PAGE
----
I guess I was indie a year ago. I had just graduated, lived at home, was searching for real work, and holed up many many hours a week working on Spider's levels. Tiger Style brought me my first gig that actually saw light in the marketplace. Then I got a real job that paid my bills. It was nice. I liked coming home and being able to not think about making games. At least that's what I told myself.
So I originally wanted to write a post about all of the reasons I left the corporate world. And then I realized that none of that mattered. I am fine with the corporate world. It funds lots of incredible games. I would say that the corporate and indie worlds are closer than they probably want to recognize. We all want people to play our games. We are making entertainment. Whether you call them art or product, whether you are Cactus or John Carmack, you want to construct something for others. (Always exceptions, I know.)
Most people want to make money from their games. Whether just trying to survive, or to actually turn a serious profit, most of us make games and sell them. For those of you out there putting out your games for free: I respect you. Especially if you put out a truly great game for free. And not freemium. If you pour your heart and soul out there and just put it out for public consumption, I respect you. I think you are a little crazy, but still, respect. The rest of us like to eat.
I sometimes don't know if I am indie, honestly. I try to define indie as a mindset as much as a precise definition, but it is hard. At Digital Chocolate my mentor was as hardcore about game production and design as any indie developer I have ever met. But his role was not to make a series of perfect games. It was to try to deliver the best products within a certain timeline. And dammit, he cares about what he does. The reason I do not like the corporate world, however, is that people who do not care about the games are also involved.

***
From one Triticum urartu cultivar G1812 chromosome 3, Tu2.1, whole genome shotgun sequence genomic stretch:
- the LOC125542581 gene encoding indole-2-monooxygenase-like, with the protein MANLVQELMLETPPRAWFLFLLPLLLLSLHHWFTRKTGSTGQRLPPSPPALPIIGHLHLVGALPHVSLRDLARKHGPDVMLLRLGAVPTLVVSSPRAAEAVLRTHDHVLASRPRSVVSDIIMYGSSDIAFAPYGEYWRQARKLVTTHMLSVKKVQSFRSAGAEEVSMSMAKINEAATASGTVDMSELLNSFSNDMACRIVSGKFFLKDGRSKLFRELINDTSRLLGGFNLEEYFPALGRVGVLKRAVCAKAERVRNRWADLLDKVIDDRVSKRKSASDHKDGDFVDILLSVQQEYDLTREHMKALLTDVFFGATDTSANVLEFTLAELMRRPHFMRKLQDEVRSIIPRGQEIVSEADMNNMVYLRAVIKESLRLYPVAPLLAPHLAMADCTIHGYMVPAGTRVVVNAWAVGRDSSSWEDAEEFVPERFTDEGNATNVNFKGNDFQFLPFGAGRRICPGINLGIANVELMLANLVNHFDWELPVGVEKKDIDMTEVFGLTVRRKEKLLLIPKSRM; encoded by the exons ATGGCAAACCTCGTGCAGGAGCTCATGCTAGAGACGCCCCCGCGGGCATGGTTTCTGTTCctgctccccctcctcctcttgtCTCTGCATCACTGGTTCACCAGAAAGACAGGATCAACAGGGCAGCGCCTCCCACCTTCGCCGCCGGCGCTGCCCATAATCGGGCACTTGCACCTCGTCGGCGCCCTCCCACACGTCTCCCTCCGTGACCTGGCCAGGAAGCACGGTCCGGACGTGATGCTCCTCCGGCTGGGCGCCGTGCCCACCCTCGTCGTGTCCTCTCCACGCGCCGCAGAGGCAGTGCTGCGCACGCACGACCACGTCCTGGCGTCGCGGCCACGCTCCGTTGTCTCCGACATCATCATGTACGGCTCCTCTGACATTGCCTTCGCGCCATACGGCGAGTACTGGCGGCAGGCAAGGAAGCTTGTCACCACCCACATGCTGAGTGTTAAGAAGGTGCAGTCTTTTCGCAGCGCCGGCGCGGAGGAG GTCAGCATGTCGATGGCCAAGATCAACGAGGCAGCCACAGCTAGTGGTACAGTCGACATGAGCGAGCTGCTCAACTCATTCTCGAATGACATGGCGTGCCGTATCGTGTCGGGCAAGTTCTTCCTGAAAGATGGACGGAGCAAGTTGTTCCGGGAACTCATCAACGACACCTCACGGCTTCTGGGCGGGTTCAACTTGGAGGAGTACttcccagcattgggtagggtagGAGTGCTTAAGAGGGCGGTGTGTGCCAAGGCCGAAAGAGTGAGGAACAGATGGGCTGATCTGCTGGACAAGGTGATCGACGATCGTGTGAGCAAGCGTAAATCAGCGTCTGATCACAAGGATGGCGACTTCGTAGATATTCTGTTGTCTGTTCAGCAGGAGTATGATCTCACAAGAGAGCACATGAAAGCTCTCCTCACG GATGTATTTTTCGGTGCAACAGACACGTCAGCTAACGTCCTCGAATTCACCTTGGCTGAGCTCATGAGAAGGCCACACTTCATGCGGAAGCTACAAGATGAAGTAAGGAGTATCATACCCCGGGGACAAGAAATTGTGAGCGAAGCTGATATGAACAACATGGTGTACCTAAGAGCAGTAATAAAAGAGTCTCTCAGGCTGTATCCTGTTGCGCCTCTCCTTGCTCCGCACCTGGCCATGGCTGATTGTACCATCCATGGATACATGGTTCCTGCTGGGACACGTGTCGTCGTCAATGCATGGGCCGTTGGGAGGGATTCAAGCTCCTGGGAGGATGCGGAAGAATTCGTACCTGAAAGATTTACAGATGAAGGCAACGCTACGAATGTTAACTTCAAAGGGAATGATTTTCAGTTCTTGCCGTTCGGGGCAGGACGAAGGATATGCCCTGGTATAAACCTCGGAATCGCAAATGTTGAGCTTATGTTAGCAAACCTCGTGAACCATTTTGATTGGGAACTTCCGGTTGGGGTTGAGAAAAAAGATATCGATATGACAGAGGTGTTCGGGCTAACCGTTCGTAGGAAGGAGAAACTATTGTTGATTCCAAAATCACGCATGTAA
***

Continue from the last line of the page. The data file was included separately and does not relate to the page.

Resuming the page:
I do not like the facebook gamespace because of those involved. I am not opposed to the games, but the purely entrepreneurial money-grubbing spirit of so much of what you see online. By that I mean the groups that enter social games with no goal but making money. (I should qualify that Digital Chocolate is not one of these purely entrepreneurial outfits.) I hate seeing every single clone of every other form of Mafia Wars and Farmtown.
I do not hate facebook or all of the games on it.
But I am making games to be creative. I have gone indie because I have original ideas. I believe that there are cool products that have not been made and I want to create them. Whether creating a 30 second app for the iPhone or an intricate social game for facebook or some splitscreen title for XBLA, it is the challenge of crafting a new experience that is fascinating. Right? If you are an artist, you want to learn from the greats so that you can paint your own unique landscapes and characters. If you are a composer, you don't want to make J.S. Bach's music, I hope. You want to make your own. A programmer who is doing the same thing as the programmer across the aisle is wasting text and time. And if you do not have those ideas yourself, you can undoubtedly find someone else to guide you in this tiny industry with a new take on what we do.
That is why I guess I had to do indie, because I had to do something new. The lead on Farmville spoke this year at the GDC Awards when his game won for Best New Social Game. He told indie developers everywhere that we should consider joining his team at Zynga, that's what an indie outfit can be. But my thought: You aren't original, and that is what I want from indie, I want creativity, and that is what I believe the real indie mindset is. Zynga makes products, but they dare not take a risk. I took a risk, I went indie. Maybe I will make money as an indie, but maybe not. I guess in the end, that risk is what it is all about for me. That willingness to go all-in on ideas I thought up. To create a product or art, I want to put my soul inside it. That is fun. That is why I am a game developer.